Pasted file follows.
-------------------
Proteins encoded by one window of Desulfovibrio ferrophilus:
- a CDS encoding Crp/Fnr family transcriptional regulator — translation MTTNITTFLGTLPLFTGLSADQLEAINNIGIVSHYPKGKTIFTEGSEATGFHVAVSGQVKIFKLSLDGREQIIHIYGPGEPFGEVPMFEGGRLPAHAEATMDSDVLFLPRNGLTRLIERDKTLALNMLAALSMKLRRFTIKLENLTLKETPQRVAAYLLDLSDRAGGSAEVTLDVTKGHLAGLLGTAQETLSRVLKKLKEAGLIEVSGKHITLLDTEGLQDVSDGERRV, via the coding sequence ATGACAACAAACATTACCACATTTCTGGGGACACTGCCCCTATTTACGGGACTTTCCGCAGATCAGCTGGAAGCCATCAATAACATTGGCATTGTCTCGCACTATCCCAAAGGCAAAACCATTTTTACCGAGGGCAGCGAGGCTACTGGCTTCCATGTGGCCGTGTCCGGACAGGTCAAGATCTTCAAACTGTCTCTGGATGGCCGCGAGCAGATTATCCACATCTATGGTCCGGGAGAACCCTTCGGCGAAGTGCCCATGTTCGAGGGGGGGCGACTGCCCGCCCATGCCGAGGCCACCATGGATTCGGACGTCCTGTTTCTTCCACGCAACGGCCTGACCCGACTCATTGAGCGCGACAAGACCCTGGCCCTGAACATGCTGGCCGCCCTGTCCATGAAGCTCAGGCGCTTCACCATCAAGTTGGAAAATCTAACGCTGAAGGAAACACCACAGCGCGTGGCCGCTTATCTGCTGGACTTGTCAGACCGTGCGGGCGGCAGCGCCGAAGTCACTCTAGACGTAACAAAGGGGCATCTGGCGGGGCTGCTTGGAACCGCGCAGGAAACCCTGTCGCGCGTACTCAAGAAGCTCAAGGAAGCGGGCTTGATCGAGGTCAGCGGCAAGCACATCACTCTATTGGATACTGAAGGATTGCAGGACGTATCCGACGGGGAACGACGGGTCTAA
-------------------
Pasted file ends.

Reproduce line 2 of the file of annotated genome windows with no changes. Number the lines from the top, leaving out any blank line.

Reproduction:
- a CDS encoding Crp/Fnr family transcriptional regulator — translation MTTNITTFLGTLPLFTGLSADQLEAINNIGIVSHYPKGKTIFTEGSEATGFHVAVSGQVKIFKLSLDGREQIIHIYGPGEPFGEVPMFEGGRLPAHAEATMDSDVLFLPRNGLTRLIERDKTLALNMLAALSMKLRRFTIKLENLTLKETPQRVAAYLLDLSDRAGGSAEVTLDVTKGHLAGLLGTAQETLSRVLKKLKEAGLIEVSGKHITLLDTEGLQDVSDGERRV, via the coding sequence ATGACAACAAACATTACCACATTTCTGGGGACACTGCCCCTATTTACGGGACTTTCCGCAGATCAGCTGGAAGCCATCAATAACATTGGCATTGTCTCGCACTATCCCAAAGGCAAAACCATTTTTACCGAGGGCAGCGAGGCTACTGGCTTCCATGTGGCCGTGTCCGGACAGGTCAAGATCTTCAAACTGTCTCTGGATGGCCGCGAGCAGATTATCCACATCTATGGTCCGGGAGAACCCTTCGGCGAAGTGCCCATGTTCGAGGGGGGGCGACTGCCCGCCCATGCCGAGGCCACCATGGATTCGGACGTCCTGTTTCTTCCACGCAACGGCCTGACCCGACTCATTGAGCGCGACAAGACCCTGGCCCTGAACATGCTGGCCGCCCTGTCCATGAAGCTCAGGCGCTTCACCATCAAGTTGGAAAATCTAACGCTGAAGGAAACACCACAGCGCGTGGCCGCTTATCTGCTGGACTTGTCAGACCGTGCGGGCGGCAGCGCCGAAGTCACTCTAGACGTAACAAAGGGGCATCTGGCGGGGCTGCTTGGAACCGCGCAGGAAACCCTGTCGCGCGTACTCAAGAAGCTCAAGGAAGCGGGCTTGATCGAGGTCAGCGGCAAGCACATCACTCTATTGGATACTGAAGGATTGCAGGACGTATCCGACGGGGAACGACGGGTCTAA